Help us share the incredible story of Jennie Dean, who despite being born into slavery founded a school that was a national model for African American education during the dark days of segregation.
We ask you to contribute what you can to construct a statue of Jennie Dean and update the Manassas, Virginia Memorial park dedicated in her honor. The bronze statue, which will be a centerpiece of the Memorial and a touchstone visible in the surrounding neighborhood, is designed to be an interactive focal point. Sculptor Chris Hill hopes that people will take her hand and wear away its patina so that when it begins to polish and shine, it will reflect the engagement Jennie Dean continues to inspire in the community.
Jennie Dean’s Manassas Industrial School educated thousands of high school students in trades and academics from its founding in 1893 through the 1930s. Many former students went on to successful careers in teaching, medicine and other professional occupations, while others became respected tradesmen and tradeswomen. Miss Jennie was a tireless fundraiser, connecting with philanthropists in New York and Boston to make her dream a reality.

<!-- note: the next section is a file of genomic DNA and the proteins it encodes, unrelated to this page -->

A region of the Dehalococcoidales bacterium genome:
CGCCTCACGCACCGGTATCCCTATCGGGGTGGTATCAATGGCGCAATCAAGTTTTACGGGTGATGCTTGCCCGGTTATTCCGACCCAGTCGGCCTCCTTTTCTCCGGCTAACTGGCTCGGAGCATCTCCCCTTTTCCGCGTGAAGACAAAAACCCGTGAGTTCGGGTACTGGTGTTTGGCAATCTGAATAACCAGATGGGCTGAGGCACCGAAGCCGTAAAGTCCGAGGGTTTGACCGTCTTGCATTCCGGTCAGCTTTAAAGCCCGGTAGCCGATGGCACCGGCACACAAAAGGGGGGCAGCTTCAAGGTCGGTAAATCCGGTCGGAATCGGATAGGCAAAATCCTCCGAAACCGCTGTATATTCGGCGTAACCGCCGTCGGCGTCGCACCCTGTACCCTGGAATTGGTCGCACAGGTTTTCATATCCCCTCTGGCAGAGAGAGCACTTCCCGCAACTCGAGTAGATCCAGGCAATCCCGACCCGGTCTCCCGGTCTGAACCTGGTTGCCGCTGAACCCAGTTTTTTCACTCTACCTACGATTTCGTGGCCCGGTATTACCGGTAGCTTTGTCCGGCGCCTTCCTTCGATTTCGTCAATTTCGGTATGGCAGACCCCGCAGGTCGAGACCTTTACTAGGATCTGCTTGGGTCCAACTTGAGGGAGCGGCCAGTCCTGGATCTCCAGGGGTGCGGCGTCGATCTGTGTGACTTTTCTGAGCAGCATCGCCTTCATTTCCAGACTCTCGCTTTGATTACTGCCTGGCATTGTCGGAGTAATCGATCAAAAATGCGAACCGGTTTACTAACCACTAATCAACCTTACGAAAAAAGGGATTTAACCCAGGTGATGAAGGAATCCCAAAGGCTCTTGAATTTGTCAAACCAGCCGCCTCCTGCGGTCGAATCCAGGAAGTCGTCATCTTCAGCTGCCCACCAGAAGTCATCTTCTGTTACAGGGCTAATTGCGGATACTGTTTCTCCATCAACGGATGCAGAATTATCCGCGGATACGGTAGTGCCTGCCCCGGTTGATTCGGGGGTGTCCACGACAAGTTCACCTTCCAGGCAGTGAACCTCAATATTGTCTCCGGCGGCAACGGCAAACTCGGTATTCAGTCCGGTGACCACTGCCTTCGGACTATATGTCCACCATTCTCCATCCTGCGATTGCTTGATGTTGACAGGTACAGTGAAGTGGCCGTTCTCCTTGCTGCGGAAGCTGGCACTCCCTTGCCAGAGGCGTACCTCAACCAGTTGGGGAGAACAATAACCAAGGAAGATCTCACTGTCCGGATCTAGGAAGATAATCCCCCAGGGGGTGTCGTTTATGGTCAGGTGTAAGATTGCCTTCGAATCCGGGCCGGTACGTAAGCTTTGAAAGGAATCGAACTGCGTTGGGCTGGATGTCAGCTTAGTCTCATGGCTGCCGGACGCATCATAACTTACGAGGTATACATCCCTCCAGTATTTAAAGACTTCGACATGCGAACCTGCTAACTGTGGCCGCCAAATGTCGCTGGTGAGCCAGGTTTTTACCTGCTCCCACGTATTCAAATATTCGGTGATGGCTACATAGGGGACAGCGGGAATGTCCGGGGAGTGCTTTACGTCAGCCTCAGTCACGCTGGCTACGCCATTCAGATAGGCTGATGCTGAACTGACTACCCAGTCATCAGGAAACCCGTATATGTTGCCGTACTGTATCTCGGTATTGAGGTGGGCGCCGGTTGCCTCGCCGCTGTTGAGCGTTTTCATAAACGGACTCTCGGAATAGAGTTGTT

The present Jennie Dean Memorial, located on the original site of the Manassas Industrial School for Colored Youth (9601 Wellington Road in Manassas, Virginia) was dedicated in 1995 and includes aging replicated foundations, an information kiosk, and a model of the original campus with parking and gravel walkways. Besides the statue, Phase One of the $350,000 update project includes a surrounding plaza with enhanced landscaping. Future plans call for connected walking paths, an updated interpretive kiosk and signage, and an amphitheater for community use.
We appreciate any donation that will help us build the statue and ensure that the story of the extraordinary Miss Jennie Dean will not be lost to history.